524 Regulation and Effects of T-lymphocyte P-glycoprotein Activity during HIV-1 Infection T. Hulgan*1,2, J.P. Donahue1, C. Hawkins1, R. T. D'Aquila1, F. Nicotera1, P. Rebeiro2, M. Rueff1, H. Erdem1, D. Unutmaz1, D. W. Haas1,2 1Vanderbilt Univ Sch of Med, Nashville, TN and 2Comprehensive Care Ctr, Nashville, TN
Background: The efflux pump P-glycoprotein (P-gp) decreases disposition of HIV protease inhibitors (PI) into selected cells. Causes and effects of variable lymphocyte P-gp activity are uncertain. We are studying a cohort of HIV-infected adults to identify pharmacologic, viral, and host factors regulating P-gp activity. Naive CD8+ lymphocytes are of interest because they are relatively quiescent, are not infected by HIV, are more homogeneous than total CD8+ cells, and have relatively high P-gp activity.
Methods: P-gp activity was defined as percent of cells that efflux 3,3'-diethyloxacarbocyanine iodide. Results were adjusted by results with complete P-gp inhibition by 19 ÁM verapamil. Control samples from healthy HIV-negative adults confirmed reproducibility. Naive (CD62L+/CD45RA+) CD8+ and CD4+ lymphocytes were identified by flow cytometry. Demographic, clinical, laboratory, and treatment data was obtained from an electronic database. Wilcoxon rank sum, Kruskal-Wallace tests, simple correlation, and regression analyses were performed.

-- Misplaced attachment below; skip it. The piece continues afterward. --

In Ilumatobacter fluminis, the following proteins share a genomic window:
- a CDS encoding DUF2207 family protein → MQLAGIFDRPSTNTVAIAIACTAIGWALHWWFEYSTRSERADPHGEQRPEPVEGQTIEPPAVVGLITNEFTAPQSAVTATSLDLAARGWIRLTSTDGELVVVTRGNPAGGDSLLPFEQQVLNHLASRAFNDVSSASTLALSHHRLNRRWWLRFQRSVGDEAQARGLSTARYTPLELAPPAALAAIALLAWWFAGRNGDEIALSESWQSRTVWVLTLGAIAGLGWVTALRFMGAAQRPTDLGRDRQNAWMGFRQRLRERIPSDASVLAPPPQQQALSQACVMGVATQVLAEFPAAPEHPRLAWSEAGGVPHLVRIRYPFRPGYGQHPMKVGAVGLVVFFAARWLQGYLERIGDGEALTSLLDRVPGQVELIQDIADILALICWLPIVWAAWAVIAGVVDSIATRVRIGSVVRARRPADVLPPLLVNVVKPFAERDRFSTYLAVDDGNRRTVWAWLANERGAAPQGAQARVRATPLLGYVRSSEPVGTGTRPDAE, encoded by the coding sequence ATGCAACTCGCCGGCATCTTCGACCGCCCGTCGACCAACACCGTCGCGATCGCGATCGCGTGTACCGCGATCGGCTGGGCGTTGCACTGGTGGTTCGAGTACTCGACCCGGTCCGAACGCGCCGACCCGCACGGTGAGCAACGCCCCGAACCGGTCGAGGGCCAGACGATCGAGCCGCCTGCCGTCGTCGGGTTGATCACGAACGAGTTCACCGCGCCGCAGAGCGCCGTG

Results: P-gp efflux function was determined in 204 subjects, of whom 79% were male, 65% were Caucasian, 33% were African-American, and mean age was 41 yrs. A total of 146 (72%) were receiving ART, 33% were receiving only NRTIs, 25% were receiving a NNRTI, and 48% were receiving a PI. Naive CD8+ lymphocyte P-gp activity ranged from 16%-93% (median = 67%). By univariate analysis, higher P-gp activity correlated with lower log10 HIV-1 RNA (p < 0.001) and higher CD4+ T-cell counts (p < 0.001), but not with antiretroviral drug class, race, gender, or age. By multivariate analysis, both log10 HIV-1 RNA (p < 0.001) and CD4+ T-cell counts (p = 0.002) correlated with naive CD8+ lymphocyte P-gp activity. P-gp activity on total and naive CD4+ T-cells was associated with low HIV-1 RNA concentrations (p < 0.001 for each). P-gp activity in naive CD8+ lymphocytes correlated with P-gp activity in total CD8+ and CD4+ lymphocytes, and naive CD4+ lymphocytes (p < 0.001).
Conclusions: Lower plasma HIV-1 RNA and higher CD4+ T-cell counts are independently associated with higher naive CD8+ lymphocyte P-gp activity. Increased CD4+ T-cell P-gp activity is associated with decreased HIV replication. Mechanisms may include decreased P-gp activity caused by HIV replication, or decreased HIV replication caused by greater P-gp function. Further study will clarify medication effects on P-gp activity, and whether regulation is at the mRNA or protein level.